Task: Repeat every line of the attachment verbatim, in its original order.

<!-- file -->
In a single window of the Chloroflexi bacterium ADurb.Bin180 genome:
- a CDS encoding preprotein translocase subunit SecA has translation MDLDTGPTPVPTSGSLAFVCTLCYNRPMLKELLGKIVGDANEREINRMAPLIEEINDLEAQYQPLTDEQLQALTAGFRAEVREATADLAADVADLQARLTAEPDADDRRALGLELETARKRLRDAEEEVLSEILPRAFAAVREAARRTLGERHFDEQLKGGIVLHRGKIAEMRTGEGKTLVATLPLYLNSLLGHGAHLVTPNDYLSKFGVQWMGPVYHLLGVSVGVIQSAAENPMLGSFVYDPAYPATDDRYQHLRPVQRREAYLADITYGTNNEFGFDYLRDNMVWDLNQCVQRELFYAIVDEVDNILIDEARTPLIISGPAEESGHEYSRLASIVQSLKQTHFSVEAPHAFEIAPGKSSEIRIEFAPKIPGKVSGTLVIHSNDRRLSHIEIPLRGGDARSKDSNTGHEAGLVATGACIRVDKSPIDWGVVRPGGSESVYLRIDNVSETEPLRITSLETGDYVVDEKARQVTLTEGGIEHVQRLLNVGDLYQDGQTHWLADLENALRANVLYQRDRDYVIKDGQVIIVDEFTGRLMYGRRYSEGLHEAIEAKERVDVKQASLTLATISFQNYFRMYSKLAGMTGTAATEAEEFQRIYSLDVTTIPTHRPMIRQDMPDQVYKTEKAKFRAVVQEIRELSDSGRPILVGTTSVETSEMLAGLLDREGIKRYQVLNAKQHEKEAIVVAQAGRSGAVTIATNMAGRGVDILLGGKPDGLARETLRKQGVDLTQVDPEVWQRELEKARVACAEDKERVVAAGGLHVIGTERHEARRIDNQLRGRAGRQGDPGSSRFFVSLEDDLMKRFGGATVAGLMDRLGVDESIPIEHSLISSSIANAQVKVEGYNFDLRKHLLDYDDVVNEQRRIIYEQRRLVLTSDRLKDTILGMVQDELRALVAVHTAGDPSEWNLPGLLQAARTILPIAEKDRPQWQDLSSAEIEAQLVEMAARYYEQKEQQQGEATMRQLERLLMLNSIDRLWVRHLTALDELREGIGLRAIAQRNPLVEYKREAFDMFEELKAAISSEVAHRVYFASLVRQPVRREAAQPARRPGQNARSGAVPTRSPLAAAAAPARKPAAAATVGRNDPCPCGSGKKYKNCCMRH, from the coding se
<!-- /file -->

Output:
In a single window of the Chloroflexi bacterium ADurb.Bin180 genome:
- a CDS encoding preprotein translocase subunit SecA has translation MDLDTGPTPVPTSGSLAFVCTLCYNRPMLKELLGKIVGDANEREINRMAPLIEEINDLEAQYQPLTDEQLQALTAGFRAEVREATADLAADVADLQARLTAEPDADDRRALGLELETARKRLRDAEEEVLSEILPRAFAAVREAARRTLGERHFDEQLKGGIVLHRGKIAEMRTGEGKTLVATLPLYLNSLLGHGAHLVTPNDYLSKFGVQWMGPVYHLLGVSVGVIQSAAENPMLGSFVYDPAYPATDDRYQHLRPVQRREAYLADITYGTNNEFGFDYLRDNMVWDLNQCVQRELFYAIVDEVDNILIDEARTPLIISGPAEESGHEYSRLASIVQSLKQTHFSVEAPHAFEIAPGKSSEIRIEFAPKIPGKVSGTLVIHSNDRRLSHIEIPLRGGDARSKDSNTGHEAGLVATGACIRVDKSPIDWGVVRPGGSESVYLRIDNVSETEPLRITSLETGDYVVDEKARQVTLTEGGIEHVQRLLNVGDLYQDGQTHWLADLENALRANVLYQRDRDYVIKDGQVIIVDEFTGRLMYGRRYSEGLHEAIEAKERVDVKQASLTLATISFQNYFRMYSKLAGMTGTAATEAEEFQRIYSLDVTTIPTHRPMIRQDMPDQVYKTEKAKFRAVVQEIRELSDSGRPILVGTTSVETSEMLAGLLDREGIKRYQVLNAKQHEKEAIVVAQAGRSGAVTIATNMAGRGVDILLGGKPDGLARETLRKQGVDLTQVDPEVWQRELEKARVACAEDKERVVAAGGLHVIGTERHEARRIDNQLRGRAGRQGDPGSSRFFVSLEDDLMKRFGGATVAGLMDRLGVDESIPIEHSLISSSIANAQVKVEGYNFDLRKHLLDYDDVVNEQRRIIYEQRRLVLTSDRLKDTILGMVQDELRALVAVHTAGDPSEWNLPGLLQAARTILPIAEKDRPQWQDLSSAEIEAQLVEMAARYYEQKEQQQGEATMRQLERLLMLNSIDRLWVRHLTALDELREGIGLRAIAQRNPLVEYKREAFDMFEELKAAISSEVAHRVYFASLVRQPVRREAAQPARRPGQNARSGAVPTRSPLAAAAAPARKPAAAATVGRNDPCPCGSGKKYKNCCMRH, from the coding se